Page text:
Verdict in Donald Trump’s civil fraud trial expected Today, capping busy week of court action

Verdict in Donald Trump’s civil fraud trial expected Today, capping busy week of court action

A verdict is expected Friday in Donald Trump’s New York civil fraud trial, adding to a consequential week on the former president’s legal calendar.

Trump could be hit with millions of dollars in penalties and other sanctions in the decision by Judge Arthur Engoron, who has already ruled that the former president inflated his wealth on financial statements that were given to banks, insurers and others to make deals and secure loans.

New York Attorney General Letitia James is seeking $370 million and a ban on Trump and other defendants from doing business in the state. A penalty like that could potentially wound the real estate empire that helped Trump craft his image as a savvy billionaire businessman and vaulted him to fame and the White House.

Engoron is set to rule after 2½ months of testimony from 40 witnesses, including Trump. Closing arguments were held Jan. 11. The judge is deciding the case because juries are not allowed in this type of lawsuit and neither James’ office nor Trump’s lawyers asked for one.

Engoron is expected to release his decision Friday, barring unforeseen circumstances that would necessitate a delay, court officials said.

It has already been a big week in court for Trump. On Thursday, a different New York judge ruled that Trump will stand trial March 25 on charges that he falsified his company’s records as part of an effort to buy the silence of people with potentially embarrassing stories about alleged infidelity. Trump says he is innocent.

If the schedule holds, it will be the first of his four criminal cases to go to trial.

Also Thursday, a judge in Atlanta heard arguments on whether to remove Fulton County District Attorney Fani Willis from Trump’s Georgia election interference case because she had a personal relationship with a special prosecutor she hired.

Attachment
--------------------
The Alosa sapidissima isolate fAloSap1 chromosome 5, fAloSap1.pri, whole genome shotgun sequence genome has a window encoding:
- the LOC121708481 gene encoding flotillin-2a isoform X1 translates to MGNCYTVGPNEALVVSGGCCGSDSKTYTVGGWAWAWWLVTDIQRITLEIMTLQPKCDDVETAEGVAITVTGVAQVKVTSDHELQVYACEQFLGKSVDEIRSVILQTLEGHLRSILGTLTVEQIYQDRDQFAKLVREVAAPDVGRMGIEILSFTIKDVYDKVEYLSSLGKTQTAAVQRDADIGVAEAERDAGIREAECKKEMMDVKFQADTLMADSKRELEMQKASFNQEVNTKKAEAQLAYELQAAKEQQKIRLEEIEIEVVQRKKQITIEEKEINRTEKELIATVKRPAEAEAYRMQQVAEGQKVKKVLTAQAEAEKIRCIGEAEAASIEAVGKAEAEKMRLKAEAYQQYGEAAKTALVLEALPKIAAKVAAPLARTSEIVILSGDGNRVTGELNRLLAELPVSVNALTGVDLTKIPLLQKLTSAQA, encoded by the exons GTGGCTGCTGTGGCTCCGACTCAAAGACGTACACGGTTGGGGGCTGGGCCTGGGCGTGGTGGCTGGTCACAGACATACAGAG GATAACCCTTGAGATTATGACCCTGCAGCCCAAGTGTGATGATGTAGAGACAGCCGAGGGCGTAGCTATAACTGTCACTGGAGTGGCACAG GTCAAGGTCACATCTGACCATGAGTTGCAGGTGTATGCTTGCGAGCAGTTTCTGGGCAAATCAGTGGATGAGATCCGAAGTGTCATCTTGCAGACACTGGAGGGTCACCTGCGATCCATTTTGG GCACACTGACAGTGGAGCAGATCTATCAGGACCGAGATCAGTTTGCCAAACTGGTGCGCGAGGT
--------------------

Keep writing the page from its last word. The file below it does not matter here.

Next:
James’ office has estimated that Trump exaggerated his wealth by as much as $3.6 billion. State lawyers contend Trump used the inflated numbers to get lower insurance premiums and favorable loan terms, saving at least $168 million on interest alone.

Trump has denied wrongdoing and his lawyers have said they’ll appeal if Engoron rules against him.

The Republican presidential front-runner testified Nov. 6 that his financial statements actually understated his net worth and that banks did their own research and were happy with his business. During closing arguments in January, he decried the case as a “fraud on me.”

Engoron is deciding six claims in James’ lawsuit, including allegations of conspiracy, falsifying business records and insurance fraud. State lawyers alleged that Trump exaggerated his wealth by as much as $3.6 billion one year.

Before the trial, Engoron ruled on James’ top claim, finding that Trump’s financial statements were fraudulent. As punishment, the judge ordered some of his companies removed from his control and dissolved. An appeals court has put that on hold.

Because it is civil, not criminal in nature, there is no possibility of prison time.